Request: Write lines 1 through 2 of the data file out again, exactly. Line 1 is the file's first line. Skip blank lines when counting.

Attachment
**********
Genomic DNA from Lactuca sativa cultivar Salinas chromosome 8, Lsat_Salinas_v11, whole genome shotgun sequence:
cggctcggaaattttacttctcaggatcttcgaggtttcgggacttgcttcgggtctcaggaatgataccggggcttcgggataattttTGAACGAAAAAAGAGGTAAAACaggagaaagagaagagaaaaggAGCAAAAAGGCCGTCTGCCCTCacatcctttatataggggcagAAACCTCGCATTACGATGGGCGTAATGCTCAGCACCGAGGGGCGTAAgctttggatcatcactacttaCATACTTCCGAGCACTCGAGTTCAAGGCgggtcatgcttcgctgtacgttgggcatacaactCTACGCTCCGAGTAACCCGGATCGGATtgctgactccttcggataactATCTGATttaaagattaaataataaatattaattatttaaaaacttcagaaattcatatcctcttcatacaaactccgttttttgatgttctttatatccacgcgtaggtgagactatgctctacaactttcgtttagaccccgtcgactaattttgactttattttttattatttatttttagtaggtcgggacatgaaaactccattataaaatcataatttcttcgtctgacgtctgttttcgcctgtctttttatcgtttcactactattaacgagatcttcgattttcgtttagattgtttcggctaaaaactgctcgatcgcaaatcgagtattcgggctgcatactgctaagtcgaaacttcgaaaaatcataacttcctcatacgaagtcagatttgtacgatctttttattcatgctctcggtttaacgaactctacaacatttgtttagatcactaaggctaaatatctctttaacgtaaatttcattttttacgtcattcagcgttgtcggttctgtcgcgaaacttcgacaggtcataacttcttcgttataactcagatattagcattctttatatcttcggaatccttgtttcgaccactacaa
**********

Genomic DNA from Lactuca sativa cultivar Salinas chromosome 8, Lsat_Salinas_v11, whole genome shotgun sequence:
cggctcggaaattttacttctcaggatcttcgaggtttcgggacttgcttcgggtctcaggaatgataccggggcttcgggataattttTGAACGAAAAAAGAGGTAAAACaggagaaagagaagagaaaaggAGCAAAAAGGCCGTCTGCCCTCacatcctttatataggggcagAAACCTCGCATTACGATGGGCGTAATGCTCAGCACCGAGGGGCGTAAgctttggatcatcactacttaCATACTTCCGAGCACTCGAGTTCAAGGCgggtcatgcttcgctgtacgttgggcatacaactCTACGCTCCGAGTAACCCGGATCGGATtgctgactccttcggataactATCTGATttaaagattaaataataaatattaattatttaaaaacttcagaaattcatatcctcttcatacaaactccgttttttgatgttctttatatccacgcgtaggtgagactatgctctacaactttcgtttagaccccgtcgactaattttgactttattttttattatttatttttagtaggtcgggacatgaaaactccattataaaatcataatttcttcgtctgacgtctgttttcgcctgtctttttatcgtttcactactattaacgagatcttcgattttcgtttagattgtttcggctaaaaactgctcgatcgcaaatcgagtattcgggctgcatactgctaagtcgaaacttcgaaaaatcataacttcctcatacgaagtcagatttgtacgatctttttattcatgctctcggtttaacgaactctacaacatttgtttagatcactaaggctaaatatctctttaacgtaaatttcattttttacgtcattcagcgttgtcggttctgtcgcgaaacttcgacaggtcataacttcttcgttataactcagatattagcattctttatatcttcggaatccttgtttcgaccactacaa